15. The apparatus of claim 14, wherein said first guide member, rotatable shaft, and second guide member are locatable on a bank adjacent the body of water.
16. The apparatus of claim 14, wherein said first guide member, rotatable shaft, and second guide member are located on a mobile device.
17. The apparatus of claim 14, wherein the apparatus further comprises:
a power generation device; and
means for coupling the rotatable shaft to the power generation device.
Description
FIELD OF THE INVENTION

The present disclosure relates generally to hydro power generation and more particularly, to an apparatus and method for low-head, low-flow water power generation.

BACKGROUND OF THE INVENTION

A global need currently exists for additional sources of clean, renewable and affordable energy. Lack of such energy is in part responsible for global hunger and unsafe drinking water, because in many places there are adequate clean, underground water supplies, but no power for pumping the water to the surface. The lack of safe drinking water often results in polluted surface water, water-borne illnesses such as cholera and dysentery, and crop failure due to drought.

In developing countries, typical solutions to bring electricity to rural areas can include either extending the existing power grid or installing diesel generators. Both of these solutions involve high startup costs, capital outlay, and ongoing operational and maintenance expenses. For instance, extending the grid may be prohibitively expensive. Diesel generators have high startup costs and bring increased usage and transportation of fossil fuels, creating pollution as an unintended byproduct. In addition, the proper maintenance and repair of diesel generators may be beyond the abilities of the local population, leading to a dependency on the people or organization that supplied the generator.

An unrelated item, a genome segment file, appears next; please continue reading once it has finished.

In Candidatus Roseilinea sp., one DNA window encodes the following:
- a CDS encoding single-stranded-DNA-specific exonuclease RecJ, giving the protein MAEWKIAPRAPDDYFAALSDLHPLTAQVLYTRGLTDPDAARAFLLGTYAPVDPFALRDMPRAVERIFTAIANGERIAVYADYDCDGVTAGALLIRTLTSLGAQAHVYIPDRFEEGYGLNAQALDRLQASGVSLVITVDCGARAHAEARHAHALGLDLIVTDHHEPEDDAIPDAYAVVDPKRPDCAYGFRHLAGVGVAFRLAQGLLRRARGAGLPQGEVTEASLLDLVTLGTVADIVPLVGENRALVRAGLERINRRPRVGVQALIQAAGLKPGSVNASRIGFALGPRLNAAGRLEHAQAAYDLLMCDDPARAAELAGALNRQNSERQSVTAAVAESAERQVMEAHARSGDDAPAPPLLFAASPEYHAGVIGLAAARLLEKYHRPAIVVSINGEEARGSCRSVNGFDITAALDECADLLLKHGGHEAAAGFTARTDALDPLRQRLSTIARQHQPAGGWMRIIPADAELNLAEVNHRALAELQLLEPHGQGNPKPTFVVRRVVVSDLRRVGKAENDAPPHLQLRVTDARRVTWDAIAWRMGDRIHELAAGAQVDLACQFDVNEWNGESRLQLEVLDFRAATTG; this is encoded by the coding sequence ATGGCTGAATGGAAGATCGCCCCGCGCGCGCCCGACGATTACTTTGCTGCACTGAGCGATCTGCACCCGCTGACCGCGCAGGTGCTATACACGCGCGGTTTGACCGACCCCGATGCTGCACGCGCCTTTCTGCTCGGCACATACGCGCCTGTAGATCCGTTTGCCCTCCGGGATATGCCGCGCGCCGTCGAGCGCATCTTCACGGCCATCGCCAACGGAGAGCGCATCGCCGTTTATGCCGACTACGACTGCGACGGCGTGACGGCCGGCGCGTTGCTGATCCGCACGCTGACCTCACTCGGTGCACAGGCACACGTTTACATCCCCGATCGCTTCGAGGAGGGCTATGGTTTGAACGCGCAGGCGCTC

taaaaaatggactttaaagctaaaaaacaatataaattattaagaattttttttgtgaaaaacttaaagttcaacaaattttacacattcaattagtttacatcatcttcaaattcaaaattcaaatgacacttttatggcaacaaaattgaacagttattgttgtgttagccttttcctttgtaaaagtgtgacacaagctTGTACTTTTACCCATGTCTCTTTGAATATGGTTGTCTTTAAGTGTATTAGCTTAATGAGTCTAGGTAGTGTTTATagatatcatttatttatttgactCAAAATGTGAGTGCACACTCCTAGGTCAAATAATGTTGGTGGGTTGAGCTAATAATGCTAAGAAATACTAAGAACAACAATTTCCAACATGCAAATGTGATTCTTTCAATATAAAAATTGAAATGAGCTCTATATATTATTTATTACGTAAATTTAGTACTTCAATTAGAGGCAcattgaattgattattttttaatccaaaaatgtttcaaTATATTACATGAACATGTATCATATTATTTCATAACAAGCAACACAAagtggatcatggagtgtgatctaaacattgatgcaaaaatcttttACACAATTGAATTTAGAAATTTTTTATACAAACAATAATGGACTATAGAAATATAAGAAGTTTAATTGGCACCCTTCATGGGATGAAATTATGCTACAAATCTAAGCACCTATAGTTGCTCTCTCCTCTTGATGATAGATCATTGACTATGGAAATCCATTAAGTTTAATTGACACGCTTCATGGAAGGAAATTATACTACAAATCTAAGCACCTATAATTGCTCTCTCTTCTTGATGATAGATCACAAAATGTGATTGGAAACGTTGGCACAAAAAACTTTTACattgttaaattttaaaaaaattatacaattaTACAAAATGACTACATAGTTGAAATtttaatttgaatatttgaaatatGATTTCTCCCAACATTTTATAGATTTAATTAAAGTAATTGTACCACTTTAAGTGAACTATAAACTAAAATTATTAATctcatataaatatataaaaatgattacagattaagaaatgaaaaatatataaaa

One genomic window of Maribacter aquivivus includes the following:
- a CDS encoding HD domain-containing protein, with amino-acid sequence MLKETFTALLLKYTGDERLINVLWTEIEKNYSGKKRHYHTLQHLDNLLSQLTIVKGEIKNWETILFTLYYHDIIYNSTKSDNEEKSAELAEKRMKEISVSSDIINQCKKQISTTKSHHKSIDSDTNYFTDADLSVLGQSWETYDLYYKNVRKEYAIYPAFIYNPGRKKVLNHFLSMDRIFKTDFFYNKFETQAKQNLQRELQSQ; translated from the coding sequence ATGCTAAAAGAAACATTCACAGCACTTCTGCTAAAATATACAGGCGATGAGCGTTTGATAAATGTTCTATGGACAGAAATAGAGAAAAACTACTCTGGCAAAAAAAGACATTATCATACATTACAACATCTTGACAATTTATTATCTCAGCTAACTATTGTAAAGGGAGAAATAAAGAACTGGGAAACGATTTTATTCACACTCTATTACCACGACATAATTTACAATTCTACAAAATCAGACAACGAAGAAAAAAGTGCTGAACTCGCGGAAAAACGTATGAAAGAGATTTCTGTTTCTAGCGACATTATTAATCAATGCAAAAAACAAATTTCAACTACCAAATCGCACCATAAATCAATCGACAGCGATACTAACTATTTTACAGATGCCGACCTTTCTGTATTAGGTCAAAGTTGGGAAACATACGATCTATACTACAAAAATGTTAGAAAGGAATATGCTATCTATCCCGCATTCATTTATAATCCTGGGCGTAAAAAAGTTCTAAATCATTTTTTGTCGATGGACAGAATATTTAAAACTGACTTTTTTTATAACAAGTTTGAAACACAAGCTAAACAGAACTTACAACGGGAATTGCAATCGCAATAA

Water power generation can be a viable alternative to extending the grid or providing diesel generators in geographic areas located adjacent a body of moving water, such as a creek, stream, or river. Water turbines can be used to harness the power of water flow to generate electricity. Deployment of water turbines, however, is typically limited to high-head, high-flow water sites, limiting the suitability of water turbines in many areas.

While high-head, high-flow water sites are relatively scarce, there are many bodies of water throughout the world that can be characterized as providing a low-head, low-flow environment. Low-head, low flow water sources are relatively abundant and can be a good source for providing power in undeveloped areas located off the grid.

For centuries, water wheels and stream wheels have been used to harness energy in low-head, low-flow environments. Improvements and developments in water wheel and stream wheel technology have been significantly reduced with the development of the water turbine. However, there is currently a renewed interest in development of water wheels and stream wheels in response to the worldwide demand for energy, especially in developing countries having areas located off the grid. There is also an interest in development of micro-hydro and pico-hydro power sources, such as less than 5 kW, for home or community use.

Thus, a need exists for an improved apparatus and method for generating electrical power from low-head, low flow water sources. An apparatus and method that uses simple technology and requires reduced training and maintenance would be particularly useful.

SUMMARY OF THE INVENTION

Aspects and advantages of the invention will be set forth in part in the following description, or may be obvious from the description, or may be learned through practice of the invention.